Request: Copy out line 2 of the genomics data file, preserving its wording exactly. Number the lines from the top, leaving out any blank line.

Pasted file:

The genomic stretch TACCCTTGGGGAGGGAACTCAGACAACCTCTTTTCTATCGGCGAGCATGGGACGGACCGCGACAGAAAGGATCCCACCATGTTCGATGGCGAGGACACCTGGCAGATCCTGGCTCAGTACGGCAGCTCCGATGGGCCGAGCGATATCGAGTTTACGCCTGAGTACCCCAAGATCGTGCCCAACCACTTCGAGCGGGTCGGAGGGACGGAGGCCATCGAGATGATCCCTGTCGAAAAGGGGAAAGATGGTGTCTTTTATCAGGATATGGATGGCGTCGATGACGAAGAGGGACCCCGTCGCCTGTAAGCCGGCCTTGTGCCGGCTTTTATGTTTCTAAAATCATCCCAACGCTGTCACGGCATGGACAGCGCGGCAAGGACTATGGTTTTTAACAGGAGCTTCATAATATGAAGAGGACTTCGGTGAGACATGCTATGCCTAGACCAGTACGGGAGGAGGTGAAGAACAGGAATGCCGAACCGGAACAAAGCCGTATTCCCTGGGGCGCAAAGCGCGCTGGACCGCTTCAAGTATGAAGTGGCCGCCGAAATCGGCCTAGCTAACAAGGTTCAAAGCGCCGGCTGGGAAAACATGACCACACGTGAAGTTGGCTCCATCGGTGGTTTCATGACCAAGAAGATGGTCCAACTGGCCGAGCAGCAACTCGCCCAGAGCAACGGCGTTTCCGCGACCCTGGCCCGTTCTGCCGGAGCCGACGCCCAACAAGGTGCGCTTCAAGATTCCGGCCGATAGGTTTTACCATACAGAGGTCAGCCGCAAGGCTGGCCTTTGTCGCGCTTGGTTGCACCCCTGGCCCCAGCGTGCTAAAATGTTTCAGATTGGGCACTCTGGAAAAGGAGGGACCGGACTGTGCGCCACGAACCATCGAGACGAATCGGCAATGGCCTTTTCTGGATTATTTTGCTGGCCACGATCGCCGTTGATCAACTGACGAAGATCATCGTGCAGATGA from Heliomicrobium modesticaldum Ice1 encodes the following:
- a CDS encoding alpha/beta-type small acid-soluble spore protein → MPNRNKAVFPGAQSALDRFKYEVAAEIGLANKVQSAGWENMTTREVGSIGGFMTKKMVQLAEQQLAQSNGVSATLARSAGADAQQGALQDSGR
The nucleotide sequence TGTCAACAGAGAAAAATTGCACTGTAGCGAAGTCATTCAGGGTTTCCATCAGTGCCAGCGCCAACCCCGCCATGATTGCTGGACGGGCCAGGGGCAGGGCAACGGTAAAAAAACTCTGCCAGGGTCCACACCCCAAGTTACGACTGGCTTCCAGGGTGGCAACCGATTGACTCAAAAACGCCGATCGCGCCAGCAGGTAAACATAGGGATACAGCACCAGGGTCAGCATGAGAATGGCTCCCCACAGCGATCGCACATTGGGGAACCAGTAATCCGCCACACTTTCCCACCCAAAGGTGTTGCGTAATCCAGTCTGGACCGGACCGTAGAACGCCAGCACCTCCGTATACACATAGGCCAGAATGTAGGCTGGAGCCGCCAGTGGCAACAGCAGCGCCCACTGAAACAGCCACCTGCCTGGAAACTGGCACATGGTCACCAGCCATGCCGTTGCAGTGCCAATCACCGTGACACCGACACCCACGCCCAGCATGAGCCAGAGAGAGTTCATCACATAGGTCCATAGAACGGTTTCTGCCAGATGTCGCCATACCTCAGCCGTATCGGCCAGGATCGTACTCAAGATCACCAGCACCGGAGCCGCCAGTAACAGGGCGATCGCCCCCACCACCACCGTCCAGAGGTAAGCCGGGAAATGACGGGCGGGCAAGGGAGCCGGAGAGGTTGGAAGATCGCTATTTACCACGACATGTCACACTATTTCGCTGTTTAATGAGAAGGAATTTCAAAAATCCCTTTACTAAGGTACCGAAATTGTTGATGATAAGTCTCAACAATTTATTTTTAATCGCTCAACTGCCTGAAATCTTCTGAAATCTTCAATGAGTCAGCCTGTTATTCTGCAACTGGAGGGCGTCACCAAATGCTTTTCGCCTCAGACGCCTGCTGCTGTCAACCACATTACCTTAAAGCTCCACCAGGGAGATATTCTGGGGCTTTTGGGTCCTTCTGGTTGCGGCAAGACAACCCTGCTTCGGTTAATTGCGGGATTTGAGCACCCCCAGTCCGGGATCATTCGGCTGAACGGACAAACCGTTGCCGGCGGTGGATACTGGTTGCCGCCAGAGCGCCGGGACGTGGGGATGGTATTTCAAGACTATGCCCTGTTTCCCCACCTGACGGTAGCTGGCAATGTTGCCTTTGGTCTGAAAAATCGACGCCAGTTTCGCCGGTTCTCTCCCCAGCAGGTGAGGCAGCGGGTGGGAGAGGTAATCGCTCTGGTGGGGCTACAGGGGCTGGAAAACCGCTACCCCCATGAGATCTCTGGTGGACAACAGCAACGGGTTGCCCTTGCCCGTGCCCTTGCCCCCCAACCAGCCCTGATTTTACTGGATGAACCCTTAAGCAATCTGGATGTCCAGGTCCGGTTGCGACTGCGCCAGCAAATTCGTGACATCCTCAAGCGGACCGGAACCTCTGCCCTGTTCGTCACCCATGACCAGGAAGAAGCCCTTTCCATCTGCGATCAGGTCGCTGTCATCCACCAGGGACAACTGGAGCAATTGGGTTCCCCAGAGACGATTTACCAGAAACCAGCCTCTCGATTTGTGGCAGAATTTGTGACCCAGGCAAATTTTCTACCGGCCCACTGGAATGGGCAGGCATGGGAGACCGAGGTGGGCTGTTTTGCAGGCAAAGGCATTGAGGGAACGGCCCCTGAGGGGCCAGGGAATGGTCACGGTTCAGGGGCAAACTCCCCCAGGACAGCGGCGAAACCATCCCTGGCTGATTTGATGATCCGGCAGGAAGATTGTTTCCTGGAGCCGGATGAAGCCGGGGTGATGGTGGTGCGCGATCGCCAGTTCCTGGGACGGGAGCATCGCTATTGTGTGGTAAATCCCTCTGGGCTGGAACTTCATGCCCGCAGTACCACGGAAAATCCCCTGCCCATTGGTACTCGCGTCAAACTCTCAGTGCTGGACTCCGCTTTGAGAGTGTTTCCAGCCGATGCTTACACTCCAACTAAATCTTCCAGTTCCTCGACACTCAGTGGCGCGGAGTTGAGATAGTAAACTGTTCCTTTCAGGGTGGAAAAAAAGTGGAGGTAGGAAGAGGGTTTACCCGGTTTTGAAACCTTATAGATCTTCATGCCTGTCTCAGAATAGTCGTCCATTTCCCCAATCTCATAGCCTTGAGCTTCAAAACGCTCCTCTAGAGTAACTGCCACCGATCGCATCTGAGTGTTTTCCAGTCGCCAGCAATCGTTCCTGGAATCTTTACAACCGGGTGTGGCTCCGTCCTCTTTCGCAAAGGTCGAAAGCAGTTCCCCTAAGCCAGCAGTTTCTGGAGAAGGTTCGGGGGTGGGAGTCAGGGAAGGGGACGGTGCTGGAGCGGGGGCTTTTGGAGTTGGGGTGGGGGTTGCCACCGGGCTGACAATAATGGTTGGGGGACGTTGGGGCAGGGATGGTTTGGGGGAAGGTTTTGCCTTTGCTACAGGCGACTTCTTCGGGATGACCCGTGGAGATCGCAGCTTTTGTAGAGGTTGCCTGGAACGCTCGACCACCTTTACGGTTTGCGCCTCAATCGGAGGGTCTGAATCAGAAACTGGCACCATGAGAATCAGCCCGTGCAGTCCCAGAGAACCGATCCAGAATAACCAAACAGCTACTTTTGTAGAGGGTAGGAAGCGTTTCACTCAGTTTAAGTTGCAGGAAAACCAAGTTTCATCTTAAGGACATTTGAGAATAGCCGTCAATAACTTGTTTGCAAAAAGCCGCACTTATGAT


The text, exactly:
- a CDS encoding alpha/beta-type small acid-soluble spore protein → MPNRNKAVFPGAQSALDRFKYEVAAEIGLANKVQSAGWENMTTREVGSIGGFMTKKMVQLAEQQLAQSNGVSATLARSAGADAQQGALQDSGR